Tuesday, March 24, 2015

Empire's Cookie Says You Won't Racial Profile My Son; The Beatdownof Martese Johnson at University of Virginia; Hip Hop Principals TeachOthers How to Teach Black Students; African American Male Student-AthleteGraduation Rates for Schools in 2015 NCAA Basketball Tournament

"Cookie" Sends Son to HBCU
Dr. Dre Gives $35 Million to USC
From Outkast to Outstanding
COSEBOC Conference for Boys of Color
Graduation Rates for African America Student Athletes
Free Tutoring and Technology Classes at Black Star
Empire's "Cookie" Sends Son to HBCU After Racial Profiling at University of Southern California
Taraji P. Henson aka Cookie
Excerpted from UPTOWN Article -
Taraji P. Henson exhibits the same intensity when talking about her real-life 20-year-old son's unnecessary run-ins with cops. "My child has been racially profiled. He was in Glendale, California and did exactly everything the cops told him to do, including letting them illegally search his car.

It was bogus because they didn't give him the ticket for what he was pulled over for. Then he's at University of Southern California, the school that I was going to transfer him to, when police stopped him for having his hands in his pockets.

So guess where he's going? Howard University. I'm not paying $50K so I can't sleep at night wondering is this the night my son is getting racially profiled on campus."
The Beatdown of Martese Johnson
Martese Johnson, a University of Virginia student, being arrested by Alcoholic Beverage Control officers in Charlottesville, Va., for "alledgely having a fake I.D", public swearing or public intoxication and obstruction of justice on March 18, 2015. BRYAN BEAUBRUN/TWITTER

Click Here to See and Hear Video and Commentary by Phillip of The Advise Show on the Beatdown of Martese Johnson
Click Here to Read Full Article on Taraji P. Henson in UPTOWN Magazine
Dr. Dre Gives University of Southern California $35 Million

Why USC and not a black college, Dr. Dre?
Walter M. Kimbrough - Op-Ed
May 21, 2013
I was in Detroit preparing to give a speech last week when the news came across my Twitter feed: "Dr. Dre and music producer Jimmy Iovine donate $70 million to USC to create new degree." As one of the first university presidents from the hip-hop generation, I had to stop and read the story immediately.
The two music moguls and co-founders of Beats Electronics - recognizing that they needed a new type of creative talent for their growing music technology business - are funding a four-year program that blends liberal arts, graphic and product design, business and technology.
Why didn't Dr. Dre give it to a black college?
USC is a great institution, no question. But it has a $3.5-billion endowment, the 21st largest in the nation and much more than every black college - combined. Less than 20% of USC's student body qualifies for federal Pell Grants, given to students from low-income families, compared with two-thirds of those enrolled at black colleges. USC has also seen a steady decrease in black student enrollment, which is now below 5%.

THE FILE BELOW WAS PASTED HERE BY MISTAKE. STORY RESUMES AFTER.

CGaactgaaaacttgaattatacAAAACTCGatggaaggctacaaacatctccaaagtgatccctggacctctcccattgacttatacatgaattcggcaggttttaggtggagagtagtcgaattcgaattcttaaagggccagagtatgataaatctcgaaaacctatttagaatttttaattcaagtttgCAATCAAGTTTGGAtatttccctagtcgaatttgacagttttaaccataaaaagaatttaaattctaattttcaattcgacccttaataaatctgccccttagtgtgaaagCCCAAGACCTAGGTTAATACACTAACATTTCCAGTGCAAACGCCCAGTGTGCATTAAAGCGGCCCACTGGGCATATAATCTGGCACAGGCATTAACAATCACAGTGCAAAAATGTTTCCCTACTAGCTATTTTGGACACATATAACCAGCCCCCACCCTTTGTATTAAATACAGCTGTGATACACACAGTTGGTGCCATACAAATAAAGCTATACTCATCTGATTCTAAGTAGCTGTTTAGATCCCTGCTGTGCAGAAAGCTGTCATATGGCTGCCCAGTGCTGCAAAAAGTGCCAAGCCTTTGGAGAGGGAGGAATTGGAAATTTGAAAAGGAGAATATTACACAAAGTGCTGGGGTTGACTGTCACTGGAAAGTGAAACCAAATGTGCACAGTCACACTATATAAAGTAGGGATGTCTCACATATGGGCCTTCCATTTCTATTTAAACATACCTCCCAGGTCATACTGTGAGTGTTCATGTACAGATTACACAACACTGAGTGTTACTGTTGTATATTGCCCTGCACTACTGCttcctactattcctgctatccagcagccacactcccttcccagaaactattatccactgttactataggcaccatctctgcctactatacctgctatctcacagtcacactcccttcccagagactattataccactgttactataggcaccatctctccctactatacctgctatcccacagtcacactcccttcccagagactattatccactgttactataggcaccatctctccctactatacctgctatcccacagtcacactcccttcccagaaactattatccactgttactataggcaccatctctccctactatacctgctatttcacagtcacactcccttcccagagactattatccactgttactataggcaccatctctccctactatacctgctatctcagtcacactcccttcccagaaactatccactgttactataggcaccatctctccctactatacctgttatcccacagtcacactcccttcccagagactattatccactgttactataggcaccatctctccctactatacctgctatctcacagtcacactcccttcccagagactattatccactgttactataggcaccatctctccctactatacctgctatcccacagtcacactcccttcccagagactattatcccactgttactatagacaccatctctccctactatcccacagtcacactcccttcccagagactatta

A new report on black male athletes and racial inequities shows that only 2.2% of USC undergrads are black men, compared with 56% of its football and basketball teams, one of the largest disparities in the nation. And given USC's $45,602 tuition next year, I'm confident Dre could have sponsored multiple full-ride scholarships to private black colleges for the cost of one at USC.
Maybe some suspect that a historically black college or university would not have the breadth or depth of expertise on its faculty to spearhead an innovative academy. Nothing could be further from the truth.
This gift is gravy for USC; for a black college, it would transform not just individuals but whole institutions and communities.
Walter M. Kimbrough is the president of Dillard University, a liberal arts black college in New Orleans.
Click Here to Read Full Story
to Hear Hip-Hop Principals
Jeff Dase and El-Roy Estes from the
Coles Model for Excellence Language
Academy (Chicago, IL) Discuss
Creating Excellence for Black Children:
From Outkast
Monday, March 23, 2015
10:00 am EST, 9:00 am CST; 8:00 am MST; 7:00 am PST
On Monday, March 23, 2015 at 10:00 AM EST, 9:00 AM CST, 8:00 AM MST, 7:00 AM PST. NCEBCTalkRadio is launching its "Convention Workshop Preview" series. To kick the series off, we are happy to welcome Coles Model for Excellence Language Academy (Chicago, IL) Principal, Mr. Jeff Dase and Vice Principal, Mr. El-Roy Estes to the show to discuss their 2015 NCEBC Convention Workshop: Hip-Hop Principals: From Outkast to Outstanding" and the work of the Coles Academy as a success model for "new school" leadership in social and educational equity.
Coles Model for Excellence Language Academy (Chicago, IL) Principal, Mr. Jeff Dase (pictured on the left) and Vice Principal, Mr. El-Roy Estes are both products of the school system in which they work. They will share the initiatives and strategies which have provided them with a proven track record of success. Participants will gain insights to make positive changes for educating African American children.
Click Here to Hear Full Broadcast